If there’s anything we’ve learned from the pandemic, it’s that training is critical to every organization, not just for new employees but for everyone. Let’s take it one step further and breakdown some of the categories of training we can strategically put into place, they are:
Onboarding, Ongoing, HR Related, Strategic Direction, Evangelism
For this particular post, we’re going to focus on Onboarding.
Everyone should agree that an effective onboarding training program is vital and necessary for new employees as well as the health of the company itself. The key difference is how this is accomplished from one organization to the next, and a word of warning here is that shortcutting this process is a double-edged sword! Some training aspects to consider are the length of onboarding, depth of training, measurement of understanding, and measurement of the training program itself.
Length of Onboarding
This is probably one of the most underappreciated factors in training programs. The reason is this, we all have our preconceived notions/biases about how long it should take a new person to get up to speed. Often, we think that because we discussed a topic or put a topic into a PowerPoint, we can check the box and move on since we covered the topic clearly and no one had any questions, so we’re good – Right? Wrong! Most people, including you, will not retain everything you “learn” or have been shown the first time around. In fact, it will take various learning reinforcement tactics like repetition, and hands-on activities to get an acceptable result, much less a great one. The challenge is this because we live and breathe our subject matter expertise every day, it all seems very elementary to us, and when you’ve been doing it for a while, no doubt it should be. Unfortunately for new employees, who may not yet have your mad skills, this is most certainly not going to be the case out of the gate.
Depth of Training
This is where we usually get too deep in terms of content and bury our trainees. Our natural inclination is to ensure that we don’t leave anything out, because after all, once this onboarding process is complete, we can move on to our “real job” and expect that new employees are ready to hit the ground running. The challenge here is information overload, and sometimes we don’t explain the why behind the what. New employees need to understand the why, it contextualizes the new information for them and helps them connect the dots both operationally and strategically in a perfect world. This is difficult to do because it forces us to invest more time into preparation and training, to make this connection, but it is a crucial one, if you take the time to do this well, it will continue to pay dividends.
Measurement of Understanding
This is an area where we have a huge range of latitude. Think of the last time you boarded an airplane, the folks in the exit row had to listen to the flight attendant’s instructions, agree to do as instructed should the occasion present itself, and verbally acknowledge their responsibility by simply replying with a “yes”. How confident were you that ANY of those folks would faithfully execute the responsibilities they agreed to? This is probably the least measured widely held training event ever implemented, yet potentially has the largest personal impact on us if “it hits the fan”. Fortunately for us in the corporate setting, we have a myriad of options. We can do verbal quizzes and/or written quizzes, we can train one-on-one, we can do classroom training, old school computer-based training, and we can also implement a learning management system (LMS). The LMS is great because we can walk a new employee through a training curriculum and quiz/test them along the way, and even make them repeat a part if need be. Some of these LMS are pretty slick because they help us deliver scalable, consistent training and provide for quantitative testing as well. They aren’t perfect (because we still must create content for them) but they are very helpful and can streamline your overall costs for training.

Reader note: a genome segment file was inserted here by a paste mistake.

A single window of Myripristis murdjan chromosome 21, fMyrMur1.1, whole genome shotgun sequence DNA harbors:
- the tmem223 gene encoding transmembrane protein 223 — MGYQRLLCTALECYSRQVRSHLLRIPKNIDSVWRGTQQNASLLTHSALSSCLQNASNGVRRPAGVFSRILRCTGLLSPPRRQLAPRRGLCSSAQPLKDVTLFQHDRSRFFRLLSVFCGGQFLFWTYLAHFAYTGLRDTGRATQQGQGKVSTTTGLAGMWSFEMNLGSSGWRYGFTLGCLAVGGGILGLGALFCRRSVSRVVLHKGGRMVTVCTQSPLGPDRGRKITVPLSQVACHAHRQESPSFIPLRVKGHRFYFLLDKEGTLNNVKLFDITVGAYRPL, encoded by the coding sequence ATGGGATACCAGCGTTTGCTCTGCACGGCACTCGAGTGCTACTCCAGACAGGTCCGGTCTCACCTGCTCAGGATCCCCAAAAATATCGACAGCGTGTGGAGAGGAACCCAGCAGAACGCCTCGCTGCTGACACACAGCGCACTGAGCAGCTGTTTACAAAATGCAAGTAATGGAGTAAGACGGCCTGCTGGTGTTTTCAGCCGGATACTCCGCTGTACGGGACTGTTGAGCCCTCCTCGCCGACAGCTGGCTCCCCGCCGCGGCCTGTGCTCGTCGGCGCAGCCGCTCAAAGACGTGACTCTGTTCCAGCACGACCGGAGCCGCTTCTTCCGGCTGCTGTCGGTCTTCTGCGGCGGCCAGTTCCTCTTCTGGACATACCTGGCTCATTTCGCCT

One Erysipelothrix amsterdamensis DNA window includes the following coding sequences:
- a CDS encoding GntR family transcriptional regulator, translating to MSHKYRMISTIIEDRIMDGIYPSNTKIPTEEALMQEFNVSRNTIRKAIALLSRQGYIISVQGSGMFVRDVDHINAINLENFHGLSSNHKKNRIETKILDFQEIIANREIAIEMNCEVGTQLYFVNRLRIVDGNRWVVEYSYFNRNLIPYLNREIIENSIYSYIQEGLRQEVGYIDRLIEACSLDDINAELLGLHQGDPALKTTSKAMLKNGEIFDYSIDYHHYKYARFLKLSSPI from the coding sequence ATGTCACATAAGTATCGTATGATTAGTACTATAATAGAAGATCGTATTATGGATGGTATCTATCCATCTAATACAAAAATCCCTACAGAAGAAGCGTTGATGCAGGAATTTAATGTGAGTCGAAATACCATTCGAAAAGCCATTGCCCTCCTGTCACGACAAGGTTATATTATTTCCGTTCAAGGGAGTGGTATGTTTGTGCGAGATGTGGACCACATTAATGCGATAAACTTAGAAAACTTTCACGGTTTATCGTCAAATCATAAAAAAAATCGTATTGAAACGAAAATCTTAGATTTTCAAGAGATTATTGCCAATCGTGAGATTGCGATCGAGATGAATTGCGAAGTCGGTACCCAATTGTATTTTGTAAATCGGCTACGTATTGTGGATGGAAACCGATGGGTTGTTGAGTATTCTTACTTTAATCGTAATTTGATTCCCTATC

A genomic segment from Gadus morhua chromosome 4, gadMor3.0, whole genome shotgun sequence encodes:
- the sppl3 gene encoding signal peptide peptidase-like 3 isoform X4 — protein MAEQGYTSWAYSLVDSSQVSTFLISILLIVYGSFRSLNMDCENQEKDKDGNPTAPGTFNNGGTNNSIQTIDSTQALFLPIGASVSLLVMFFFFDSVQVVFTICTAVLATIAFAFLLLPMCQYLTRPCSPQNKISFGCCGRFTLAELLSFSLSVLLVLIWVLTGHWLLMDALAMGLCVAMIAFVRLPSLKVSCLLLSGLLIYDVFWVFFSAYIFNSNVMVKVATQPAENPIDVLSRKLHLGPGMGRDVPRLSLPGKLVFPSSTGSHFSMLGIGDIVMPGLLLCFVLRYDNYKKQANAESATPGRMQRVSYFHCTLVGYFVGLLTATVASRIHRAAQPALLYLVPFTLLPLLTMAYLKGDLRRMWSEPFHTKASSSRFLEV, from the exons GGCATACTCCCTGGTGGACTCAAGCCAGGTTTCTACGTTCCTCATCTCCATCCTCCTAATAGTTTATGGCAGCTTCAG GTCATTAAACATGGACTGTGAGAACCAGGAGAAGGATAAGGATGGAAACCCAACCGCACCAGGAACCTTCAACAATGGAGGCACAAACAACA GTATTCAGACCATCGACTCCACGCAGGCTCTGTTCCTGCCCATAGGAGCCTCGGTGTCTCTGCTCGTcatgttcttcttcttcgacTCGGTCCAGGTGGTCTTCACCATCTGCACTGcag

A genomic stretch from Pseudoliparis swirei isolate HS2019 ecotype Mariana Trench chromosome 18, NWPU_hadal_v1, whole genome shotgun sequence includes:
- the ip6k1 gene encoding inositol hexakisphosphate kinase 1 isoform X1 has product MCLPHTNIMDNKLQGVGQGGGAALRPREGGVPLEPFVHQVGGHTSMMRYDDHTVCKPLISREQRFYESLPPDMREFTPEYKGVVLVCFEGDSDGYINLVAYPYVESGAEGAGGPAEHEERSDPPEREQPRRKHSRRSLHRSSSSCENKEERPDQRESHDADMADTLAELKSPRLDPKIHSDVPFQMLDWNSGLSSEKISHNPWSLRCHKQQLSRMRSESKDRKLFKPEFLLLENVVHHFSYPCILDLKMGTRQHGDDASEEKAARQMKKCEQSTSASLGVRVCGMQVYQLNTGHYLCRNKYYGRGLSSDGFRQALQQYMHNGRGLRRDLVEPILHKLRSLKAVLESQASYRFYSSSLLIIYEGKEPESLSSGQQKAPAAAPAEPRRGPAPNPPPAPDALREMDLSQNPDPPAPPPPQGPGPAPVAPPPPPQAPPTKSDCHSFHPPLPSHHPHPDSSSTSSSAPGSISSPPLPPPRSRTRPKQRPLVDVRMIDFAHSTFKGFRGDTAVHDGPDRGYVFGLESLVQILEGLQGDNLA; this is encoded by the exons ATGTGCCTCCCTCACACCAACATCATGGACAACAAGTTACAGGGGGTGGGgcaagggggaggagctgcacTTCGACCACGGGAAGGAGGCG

Measurement of Training Programs
Now, this is where you can make a huge difference to your organization, here are some questions to ask yourself:
- How much does it cost to train a new employee? This can be a deep rabbit hole when you factor in all the obvious and not so obvious costs.
- How much time does it take to train a new employee? Also, has this time frame changed in the last year, last 2/3 years, 10 years, etc.?
- How much time should it take to train a new employee? In who’s opinion?
- Are we repeating old training mistakes or are we applying kaizen techniques (continual improvement) to our training processes?
- Do we take the time to introduce new employees to any of our corporate officers during training? This is probably your strongest opportunity to make an impression on new employees to set expectations, establish the culture, make them feel welcome, and such. This could be in the form of personal one-on-one interaction, a handshake, a keynote/introductory session, a video, etc. Lots of options here. There is tremendous value in this kind of personal experience for new employees, especially when you have an officer/founder/CEO etc. that is a highly regarded industry expert or corporate celebrity. Although you can’t put a quantitative dollar figure on this, it is certainly palpable and visible on the faces of those trainees. In addition, it keeps the VPs close to the business’ best asset – its people.
I hope some of this resonated with you, or at a minimum echoed some of the practices you may already have in place. I leave you with this, “People first, mission always”.